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Iranian energy doors opening to foreign companies

By Daniel J. Graeber

Iranian government publishes a list of more than two dozen foreign energy companies qualified to do work in the country. File Photo by Maryam Rahmanian/UPI
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More than two dozen foreign oil and natural gas companies are qualified to get in line as Iran's energy sector opens up to investors, the government said.
Sanctions pressure started easing in early 2016 after Iran was confirmed to have met the terms of a multilateral agreement that commits Tehran to stepping away from the technology needed to make a nuclear weapon. The government during the latter half of last year reached preliminary arrangements with several foreign energy companies, including some that have their main business offices in the United States.
SHANA, the official news agency of the Iranian Oil Ministry, released a list of 29 foreign oil and gas companies that are qualified to take part in any upcoming tenders for exploration and production.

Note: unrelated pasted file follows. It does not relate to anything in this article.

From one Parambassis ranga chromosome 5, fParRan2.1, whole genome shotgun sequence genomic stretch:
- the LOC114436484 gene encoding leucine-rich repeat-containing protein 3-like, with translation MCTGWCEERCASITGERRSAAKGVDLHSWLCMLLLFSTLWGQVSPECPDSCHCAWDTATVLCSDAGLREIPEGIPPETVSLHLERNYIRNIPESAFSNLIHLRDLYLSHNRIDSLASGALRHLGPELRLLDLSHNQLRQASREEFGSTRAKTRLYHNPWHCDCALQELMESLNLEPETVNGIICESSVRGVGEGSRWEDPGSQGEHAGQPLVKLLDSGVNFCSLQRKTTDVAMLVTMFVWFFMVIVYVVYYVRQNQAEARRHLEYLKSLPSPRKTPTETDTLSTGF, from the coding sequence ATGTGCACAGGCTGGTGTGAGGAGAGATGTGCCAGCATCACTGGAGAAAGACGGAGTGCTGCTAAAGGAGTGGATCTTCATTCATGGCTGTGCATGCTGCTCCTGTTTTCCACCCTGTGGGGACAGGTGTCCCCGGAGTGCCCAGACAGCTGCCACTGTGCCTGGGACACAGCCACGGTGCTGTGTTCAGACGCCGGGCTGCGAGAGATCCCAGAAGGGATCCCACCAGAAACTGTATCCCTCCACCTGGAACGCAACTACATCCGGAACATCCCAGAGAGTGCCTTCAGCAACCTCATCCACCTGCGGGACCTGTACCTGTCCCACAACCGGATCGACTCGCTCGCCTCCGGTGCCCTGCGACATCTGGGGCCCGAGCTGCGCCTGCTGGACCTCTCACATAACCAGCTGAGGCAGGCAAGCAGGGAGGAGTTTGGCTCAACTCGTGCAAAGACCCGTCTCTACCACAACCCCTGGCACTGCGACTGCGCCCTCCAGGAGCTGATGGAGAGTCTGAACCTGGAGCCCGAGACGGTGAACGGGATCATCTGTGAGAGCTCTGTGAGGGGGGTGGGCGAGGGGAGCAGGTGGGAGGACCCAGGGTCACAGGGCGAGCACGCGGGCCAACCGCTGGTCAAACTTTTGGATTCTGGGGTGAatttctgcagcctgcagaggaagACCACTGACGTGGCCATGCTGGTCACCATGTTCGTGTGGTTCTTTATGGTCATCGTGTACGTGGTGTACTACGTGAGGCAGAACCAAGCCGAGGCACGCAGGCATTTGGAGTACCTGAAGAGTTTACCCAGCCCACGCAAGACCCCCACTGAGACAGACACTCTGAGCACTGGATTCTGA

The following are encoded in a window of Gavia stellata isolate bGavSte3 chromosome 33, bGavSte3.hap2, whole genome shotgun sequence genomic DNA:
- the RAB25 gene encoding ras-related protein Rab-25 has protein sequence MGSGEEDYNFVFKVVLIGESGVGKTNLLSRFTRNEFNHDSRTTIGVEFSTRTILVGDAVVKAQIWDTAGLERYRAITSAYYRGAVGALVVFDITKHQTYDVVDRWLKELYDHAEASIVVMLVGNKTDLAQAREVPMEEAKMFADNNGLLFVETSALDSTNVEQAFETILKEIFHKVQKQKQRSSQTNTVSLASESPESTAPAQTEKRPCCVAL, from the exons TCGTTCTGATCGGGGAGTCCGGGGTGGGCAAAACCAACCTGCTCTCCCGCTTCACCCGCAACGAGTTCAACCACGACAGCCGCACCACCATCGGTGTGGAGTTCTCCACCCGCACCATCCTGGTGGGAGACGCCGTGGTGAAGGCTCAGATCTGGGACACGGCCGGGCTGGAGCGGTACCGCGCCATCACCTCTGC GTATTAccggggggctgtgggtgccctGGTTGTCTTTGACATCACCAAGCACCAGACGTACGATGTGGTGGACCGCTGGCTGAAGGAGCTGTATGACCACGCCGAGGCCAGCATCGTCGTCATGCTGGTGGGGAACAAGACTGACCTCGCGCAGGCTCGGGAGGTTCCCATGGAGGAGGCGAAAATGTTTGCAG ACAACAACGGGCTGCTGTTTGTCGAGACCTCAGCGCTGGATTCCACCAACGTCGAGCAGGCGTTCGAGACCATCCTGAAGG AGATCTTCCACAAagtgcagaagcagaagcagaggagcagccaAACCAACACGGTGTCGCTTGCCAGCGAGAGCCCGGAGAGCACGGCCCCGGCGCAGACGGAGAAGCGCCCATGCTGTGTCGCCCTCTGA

According to the National Iranian Oil Co., it's a "big step" in opening Iranian oil and natural gas fields up to Western investors. Iran is the only member of the Organization of Petroleum Exporting Countries that has an allowance for production growth according to a deal reached last year.
Schlumberger, the largest oil- and gas-field services company in the world, is the only one on the list that has offices in the United States. The company in November signed a MOU with the Iranian oil company for data sharing as it relates to work on oil fields straddling the western Iranian border with Iraq.
Most of the 29 companies on the list published by the NIOC are Asian. European players like Austrian energy company OMV and French supermajor Total have also waded into the Iranian energy sector by signing agreements of their own last year.
An overview of the ease of doing business in Iran from the British government finds the Islamic republic is "the biggest new market to enter the global economy" in more than a decade. Some of the sanctions still on the books in the United States complicate financial transactions with Iran and the incoming administration of Donald Trump has expressed reservations about the U.N.-backed agreement that brought sanctions relief to Iran.
An opinion piece published in the Iranian media said Trump has a negative attitude on international bodies like the United Nations.
"In case he opts to keep even 20 percent of his vows in this regard, he will encounter serious challenges in the first phase of his presidency," it read.

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